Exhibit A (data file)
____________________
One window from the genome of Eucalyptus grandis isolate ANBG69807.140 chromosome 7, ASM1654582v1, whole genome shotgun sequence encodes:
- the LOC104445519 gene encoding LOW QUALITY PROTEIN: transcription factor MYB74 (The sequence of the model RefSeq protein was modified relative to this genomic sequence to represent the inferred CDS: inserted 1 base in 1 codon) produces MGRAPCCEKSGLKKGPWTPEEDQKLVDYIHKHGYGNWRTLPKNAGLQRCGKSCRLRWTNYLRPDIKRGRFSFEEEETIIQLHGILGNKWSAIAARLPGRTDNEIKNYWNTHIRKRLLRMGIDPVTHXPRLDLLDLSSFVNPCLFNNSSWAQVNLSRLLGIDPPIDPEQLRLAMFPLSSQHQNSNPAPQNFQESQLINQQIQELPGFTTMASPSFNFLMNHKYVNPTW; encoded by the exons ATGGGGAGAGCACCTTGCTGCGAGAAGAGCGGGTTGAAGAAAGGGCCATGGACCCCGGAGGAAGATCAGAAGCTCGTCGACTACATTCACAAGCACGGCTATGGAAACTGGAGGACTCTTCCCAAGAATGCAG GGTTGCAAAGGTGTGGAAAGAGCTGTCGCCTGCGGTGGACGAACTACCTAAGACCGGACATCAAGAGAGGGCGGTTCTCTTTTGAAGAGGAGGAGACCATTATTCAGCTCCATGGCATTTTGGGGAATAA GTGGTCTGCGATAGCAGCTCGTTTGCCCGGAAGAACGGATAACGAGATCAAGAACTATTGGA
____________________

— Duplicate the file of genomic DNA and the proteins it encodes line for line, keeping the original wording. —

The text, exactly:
One window from the genome of Eucalyptus grandis isolate ANBG69807.140 chromosome 7, ASM1654582v1, whole genome shotgun sequence encodes:
- the LOC104445519 gene encoding LOW QUALITY PROTEIN: transcription factor MYB74 (The sequence of the model RefSeq protein was modified relative to this genomic sequence to represent the inferred CDS: inserted 1 base in 1 codon) produces MGRAPCCEKSGLKKGPWTPEEDQKLVDYIHKHGYGNWRTLPKNAGLQRCGKSCRLRWTNYLRPDIKRGRFSFEEEETIIQLHGILGNKWSAIAARLPGRTDNEIKNYWNTHIRKRLLRMGIDPVTHXPRLDLLDLSSFVNPCLFNNSSWAQVNLSRLLGIDPPIDPEQLRLAMFPLSSQHQNSNPAPQNFQESQLINQQIQELPGFTTMASPSFNFLMNHKYVNPTW; encoded by the exons ATGGGGAGAGCACCTTGCTGCGAGAAGAGCGGGTTGAAGAAAGGGCCATGGACCCCGGAGGAAGATCAGAAGCTCGTCGACTACATTCACAAGCACGGCTATGGAAACTGGAGGACTCTTCCCAAGAATGCAG GGTTGCAAAGGTGTGGAAAGAGCTGTCGCCTGCGGTGGACGAACTACCTAAGACCGGACATCAAGAGAGGGCGGTTCTCTTTTGAAGAGGAGGAGACCATTATTCAGCTCCATGGCATTTTGGGGAATAA GTGGTCTGCGATAGCAGCTCGTTTGCCCGGAAGAACGGATAACGAGATCAAGAACTATTGGA